About 2000 years ago, the religious leaders in a minor corner of the Roman Empire noticed a strange and disturbing development.
A certain precocious young man was going about the country trash-talking them. He claimed they were hypocrites who didn’t practice what they preached. He said they just painted their faces white to pretend they were fasting. He accused them of caring more about material gain than about anything else they pretended to care about. And he called them “wolves in sheep’s clothing.”
He even had the audacity to overturn their money-changing tables in the temple, saying that religion wasn’t supposed to be a front for greed. And how dared he allege that rich people would find it extremely difficult, even impossible, to get into heaven?
Clearly, the only solution was to have this young man captured and crucified like a criminal.
Those religious leaders were known as the Pharisees, and that young man’s name was Jesus. You might have heard of him.
Of course, you know how this story goes. Jesus became the foundation of the largest religion the world has ever known, and he remains the inspiration for millions of people across the globe. And as for the Pharisees, well, they went down in history as the corrupt religious hypocrites they were.
Jesus, you could say, got the last laugh.
If only that was the end of the story. Sadly, of course, it is not. They may not call themselves “Pharisees” anymore but they can still be found, like zombies risen from the dead, causing havoc in spiritual and religious communities; and, indeed, on the world stage itself.
As John Acton said: “Power corrupts, and absolute power corrupts absolutely.” There are few statements more universally agreed upon by all corners of society. The corrupting nature of power is so profound that even spirituality – the very project of taming the ego and transforming you into a better, wiser human being – can be co-opted and turned into a prop for the ego. As a result, Pharisees continue to resurface in every nation and every age.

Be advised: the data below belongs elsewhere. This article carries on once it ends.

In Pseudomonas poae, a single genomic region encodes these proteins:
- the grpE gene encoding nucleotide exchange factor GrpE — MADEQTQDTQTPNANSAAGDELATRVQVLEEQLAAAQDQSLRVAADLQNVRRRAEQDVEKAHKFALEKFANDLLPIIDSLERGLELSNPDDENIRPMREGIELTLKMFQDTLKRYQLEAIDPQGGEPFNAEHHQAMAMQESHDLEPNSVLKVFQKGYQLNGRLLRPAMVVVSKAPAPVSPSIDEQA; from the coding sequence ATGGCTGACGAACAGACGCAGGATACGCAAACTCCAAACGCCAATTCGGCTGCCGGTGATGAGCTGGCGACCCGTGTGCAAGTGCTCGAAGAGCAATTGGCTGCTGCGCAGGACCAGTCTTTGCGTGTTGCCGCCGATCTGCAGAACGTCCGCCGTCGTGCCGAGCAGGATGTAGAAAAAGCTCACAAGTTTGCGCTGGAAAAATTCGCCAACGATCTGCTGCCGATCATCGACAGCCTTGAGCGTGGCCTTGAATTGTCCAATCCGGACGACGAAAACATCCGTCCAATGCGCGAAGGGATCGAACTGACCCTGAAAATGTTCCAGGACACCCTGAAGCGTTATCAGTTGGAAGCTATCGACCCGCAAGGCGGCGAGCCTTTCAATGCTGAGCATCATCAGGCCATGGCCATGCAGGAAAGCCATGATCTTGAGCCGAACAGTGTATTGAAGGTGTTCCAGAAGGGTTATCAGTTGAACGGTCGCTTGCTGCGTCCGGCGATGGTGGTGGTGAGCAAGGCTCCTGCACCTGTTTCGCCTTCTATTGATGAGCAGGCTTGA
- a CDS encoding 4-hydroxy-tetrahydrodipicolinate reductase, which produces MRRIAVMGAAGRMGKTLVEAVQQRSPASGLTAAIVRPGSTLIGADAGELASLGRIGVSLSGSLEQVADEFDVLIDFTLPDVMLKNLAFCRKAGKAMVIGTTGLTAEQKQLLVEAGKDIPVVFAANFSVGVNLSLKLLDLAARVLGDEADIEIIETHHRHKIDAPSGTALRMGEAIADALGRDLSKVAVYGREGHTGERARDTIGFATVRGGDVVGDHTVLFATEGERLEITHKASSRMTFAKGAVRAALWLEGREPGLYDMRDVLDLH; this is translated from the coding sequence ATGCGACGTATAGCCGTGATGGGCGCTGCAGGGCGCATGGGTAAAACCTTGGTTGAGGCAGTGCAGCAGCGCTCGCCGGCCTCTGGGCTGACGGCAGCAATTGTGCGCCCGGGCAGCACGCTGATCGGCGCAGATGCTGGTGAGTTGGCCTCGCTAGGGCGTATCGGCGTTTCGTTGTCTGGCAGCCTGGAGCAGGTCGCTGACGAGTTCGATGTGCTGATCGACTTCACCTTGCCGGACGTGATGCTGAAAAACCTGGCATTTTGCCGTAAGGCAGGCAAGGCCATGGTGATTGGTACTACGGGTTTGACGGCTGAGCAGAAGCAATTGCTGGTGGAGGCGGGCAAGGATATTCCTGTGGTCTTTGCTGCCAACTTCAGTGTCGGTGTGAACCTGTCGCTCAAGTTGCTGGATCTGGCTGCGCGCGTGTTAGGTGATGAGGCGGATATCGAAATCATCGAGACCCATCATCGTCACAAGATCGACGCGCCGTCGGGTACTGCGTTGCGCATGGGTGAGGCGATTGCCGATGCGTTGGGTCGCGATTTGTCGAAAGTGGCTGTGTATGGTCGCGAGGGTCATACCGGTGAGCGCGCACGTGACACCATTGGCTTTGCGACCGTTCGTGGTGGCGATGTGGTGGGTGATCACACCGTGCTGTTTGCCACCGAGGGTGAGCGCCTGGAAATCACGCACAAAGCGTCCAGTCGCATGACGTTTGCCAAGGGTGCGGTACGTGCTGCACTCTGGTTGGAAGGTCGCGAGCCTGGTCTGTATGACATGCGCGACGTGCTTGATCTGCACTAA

There aren’t a thousand ways that this tragic irony plays out. There appear to be just three.
Do you crave material wealth and possessions but want to justify it all as somehow holy and righteous? Then spiritual materialism is for you! We have a variety of packages to suit your unique style and taste. Order now and we’ll throw in a smug superiority complex absolutely free!
Yes, yes, I know, “spiritual materialism” is an oxymoron. Spirituality is about the achievement of internal goals, like becoming a wiser, happier, better person, resilient in the face of the human condition and life’s inevitable setbacks. Materialism, by contrast, is about the achievement of external goals like wealth. But don’t that stop you; thousands are already cashing in on the scam!
Why not capitalise on the current mindfulness industry? Don’t worry about the deep, transformative power of mindfulness, just let those dollar signs light up in your eyes. It’s expected to be worth $9 billion globally by 2027, and is just one part of the wider $4 trillion well-being industry. This thing is trending. If you can write a book or film a documentary with “mindfulness” in the title, you will make bank.
Even if you have no genuine interest in mindfulness, there’s nothing to stop you from using it to sell countless material goods from cushions and scented candles to jeans and craft beer. Just advertise any random thing as “Mindfully Made” and watch your profit margins swell.